A time to weep

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Beth and Joyce

I have just read Ervin Stutzman’s blog post in which he reports the special service of lamentation at his church following the Orlando massacre, and his deep personal grief over the actions and inactions of Mennonites and their churches that have hurt the LGBTQ community of faith.  If you haven’t read Ervin’s emotional response, you should be able to read it by clicking here.

As you read I trust you to feel my empathy for Ervin. He is only an executive.  As such he may weep, but he has little power to act on his own.  He is limited by what the majority of the delegates to the Mennonite Church assembly and its Executive Board expect of him.  But Ervin may legitimately weep as he empathizes with a helpless minority, and I weep too.

Diana, Conrad & Jill

Diana, Conrad & Jill

This is an introduction to a Discussion Group on this website. In it I ask for a way to protect a minority in the Mennonite Church from the tyranny of the majority.  I invite your thoughts.  The Amish church expels and shuns.  We Mennonites think we should do better than that, but do we? Let’s talk about it.

Last Sunday was Father’s Day. Madeline Maldonado. our pastor for the month of June, preached a powerful sermon on how she came to the church “out of the wild”.  God’s instrument in grafting her in was the father of the man she was living with though unmarried.  Her lover’s father invited them to live together in his home.  This act of acceptance began their grafting in.  In time Madeline and David became co-pastors of Arca de Salvacion.  I tell you this about them because you can read this story of grace by clicking here and scrolling forty minutes into the service.

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A train car

Sunday being Father’s Day our families went to church service with Joyce and me.  Then we went to the Evergreen’s private dining room for the noon lunch.  Family members  present were Joyce and I, Joyce’s daughters Beth and Jill, my son Conrad and his daughter Diana. Joyce had arranged to take David’s train memorabilia to the Hesston Steam Museum. While David and Joyce lived in South Bend, David spent much free time with his family at the museum. The family was remembered and we were all given three free train rides.  The museum is evidence of what can be done through human cooperation.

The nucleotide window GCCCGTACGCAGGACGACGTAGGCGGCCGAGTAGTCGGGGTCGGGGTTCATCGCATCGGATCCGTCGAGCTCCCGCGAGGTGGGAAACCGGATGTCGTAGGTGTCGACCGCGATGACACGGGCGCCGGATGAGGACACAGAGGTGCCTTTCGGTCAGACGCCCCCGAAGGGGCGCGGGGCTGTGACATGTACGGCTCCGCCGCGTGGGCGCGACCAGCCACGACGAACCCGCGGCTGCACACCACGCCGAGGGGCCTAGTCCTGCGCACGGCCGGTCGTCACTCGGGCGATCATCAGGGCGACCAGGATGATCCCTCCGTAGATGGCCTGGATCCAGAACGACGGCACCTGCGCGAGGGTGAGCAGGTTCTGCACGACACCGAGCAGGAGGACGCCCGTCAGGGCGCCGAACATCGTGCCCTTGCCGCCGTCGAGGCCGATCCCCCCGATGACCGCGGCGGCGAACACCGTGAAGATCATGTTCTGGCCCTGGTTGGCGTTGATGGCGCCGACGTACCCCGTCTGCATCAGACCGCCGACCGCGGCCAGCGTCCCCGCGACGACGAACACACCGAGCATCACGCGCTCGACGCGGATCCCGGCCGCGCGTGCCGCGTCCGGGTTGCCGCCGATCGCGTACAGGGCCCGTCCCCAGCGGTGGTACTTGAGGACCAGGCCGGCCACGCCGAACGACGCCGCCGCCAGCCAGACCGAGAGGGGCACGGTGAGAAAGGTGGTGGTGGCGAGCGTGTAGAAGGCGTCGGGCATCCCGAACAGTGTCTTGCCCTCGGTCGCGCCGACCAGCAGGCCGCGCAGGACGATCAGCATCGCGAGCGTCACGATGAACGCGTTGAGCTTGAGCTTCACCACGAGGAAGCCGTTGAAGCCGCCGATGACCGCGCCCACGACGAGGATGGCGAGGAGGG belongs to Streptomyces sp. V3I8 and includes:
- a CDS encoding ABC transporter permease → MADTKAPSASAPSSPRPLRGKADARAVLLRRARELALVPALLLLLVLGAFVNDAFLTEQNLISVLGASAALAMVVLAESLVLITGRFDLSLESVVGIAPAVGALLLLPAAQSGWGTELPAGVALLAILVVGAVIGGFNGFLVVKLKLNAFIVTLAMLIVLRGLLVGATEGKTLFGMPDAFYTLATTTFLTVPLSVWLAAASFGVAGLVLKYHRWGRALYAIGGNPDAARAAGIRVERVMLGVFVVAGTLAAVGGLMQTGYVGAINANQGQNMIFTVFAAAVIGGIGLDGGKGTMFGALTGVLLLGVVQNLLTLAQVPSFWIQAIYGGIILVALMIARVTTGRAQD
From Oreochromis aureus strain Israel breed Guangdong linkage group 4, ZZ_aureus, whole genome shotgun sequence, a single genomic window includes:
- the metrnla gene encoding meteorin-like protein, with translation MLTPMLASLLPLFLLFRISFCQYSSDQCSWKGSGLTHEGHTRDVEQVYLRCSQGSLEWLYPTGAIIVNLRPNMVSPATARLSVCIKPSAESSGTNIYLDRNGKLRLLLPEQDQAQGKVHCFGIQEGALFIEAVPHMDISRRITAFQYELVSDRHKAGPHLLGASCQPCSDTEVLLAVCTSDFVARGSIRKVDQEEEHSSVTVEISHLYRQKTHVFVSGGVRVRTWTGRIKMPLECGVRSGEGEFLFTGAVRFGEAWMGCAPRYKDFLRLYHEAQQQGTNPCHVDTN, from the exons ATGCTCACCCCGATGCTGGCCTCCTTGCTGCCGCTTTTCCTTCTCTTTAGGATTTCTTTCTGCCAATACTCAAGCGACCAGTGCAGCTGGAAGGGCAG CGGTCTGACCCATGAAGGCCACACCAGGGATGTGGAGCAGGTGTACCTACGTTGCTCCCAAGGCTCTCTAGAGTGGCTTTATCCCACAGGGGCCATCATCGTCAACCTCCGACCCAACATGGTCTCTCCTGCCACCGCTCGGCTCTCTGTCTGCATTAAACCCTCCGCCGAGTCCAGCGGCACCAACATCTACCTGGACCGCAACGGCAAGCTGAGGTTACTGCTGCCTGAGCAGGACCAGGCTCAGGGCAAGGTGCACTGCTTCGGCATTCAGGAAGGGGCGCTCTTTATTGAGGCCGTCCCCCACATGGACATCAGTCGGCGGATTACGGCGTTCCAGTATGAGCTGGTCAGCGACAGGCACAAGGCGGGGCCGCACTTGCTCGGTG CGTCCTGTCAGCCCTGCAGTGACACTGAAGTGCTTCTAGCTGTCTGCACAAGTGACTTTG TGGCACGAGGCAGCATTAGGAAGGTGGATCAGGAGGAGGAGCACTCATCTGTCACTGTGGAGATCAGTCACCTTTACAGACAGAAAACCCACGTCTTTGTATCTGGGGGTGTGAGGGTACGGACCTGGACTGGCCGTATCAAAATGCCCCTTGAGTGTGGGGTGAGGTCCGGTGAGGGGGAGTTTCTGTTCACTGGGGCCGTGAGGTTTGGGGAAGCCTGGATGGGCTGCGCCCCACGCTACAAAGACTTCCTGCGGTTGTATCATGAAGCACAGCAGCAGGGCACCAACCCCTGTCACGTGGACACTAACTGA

Jesus announced that the kingdom of God is here, now.  Here now as the light of the world,  the salt of the earth, and the leaven in the loaf when and where ever God’s people unite in care of all life on the earth, and we use the keys to the Kingdom to open doors and welcome in, not lock out and exclude.

Welcome, come in all
None shut out none excluded
All belong inside 

About Martin Lehman

I was born 92 years ago, the son of a Mennonite pastor and organic gardener in Franklin County, Pennsylvania. At age 10 I was baptized as a member of the Marion Mennonite Church. I own the "Old Fool" moniker because I want to walk the Jesus Way even though the world and much of the church takes me as a fool for doing so. In my life I have moved from being a young conservative to an elderly radical. I tell that story in My Faith Journey posted on my website.
This entry was posted in Church, Family, Homosexuality, Uncategorized. Bookmark the permalink.

2 Responses to A time to weep

  1. Freda Zehr says:

    Once again, you have written words which tell me that you and I are on the same page of this subject. Many years ago I would have been on the opposite side, however, God has sent many people and many circumstances into my life which has changed my mind completely the LGPTQ issue. I do not have space or time to spell it all out here, but I am going to write down the many experiences wherein, I felt Gods voice, and I followed where it led me. When I get it all down, I will share it with you.

  2. Carl Metzler says:

    As always, Martin, you are kind and gentle in your words about Ervin. “only an executive”? Analogies between church and business are always somewhat iffy, but in the business world those executes deemed most successful are those who provide LEADERSHIP. Not those who simply follow the instructions of their governing board.

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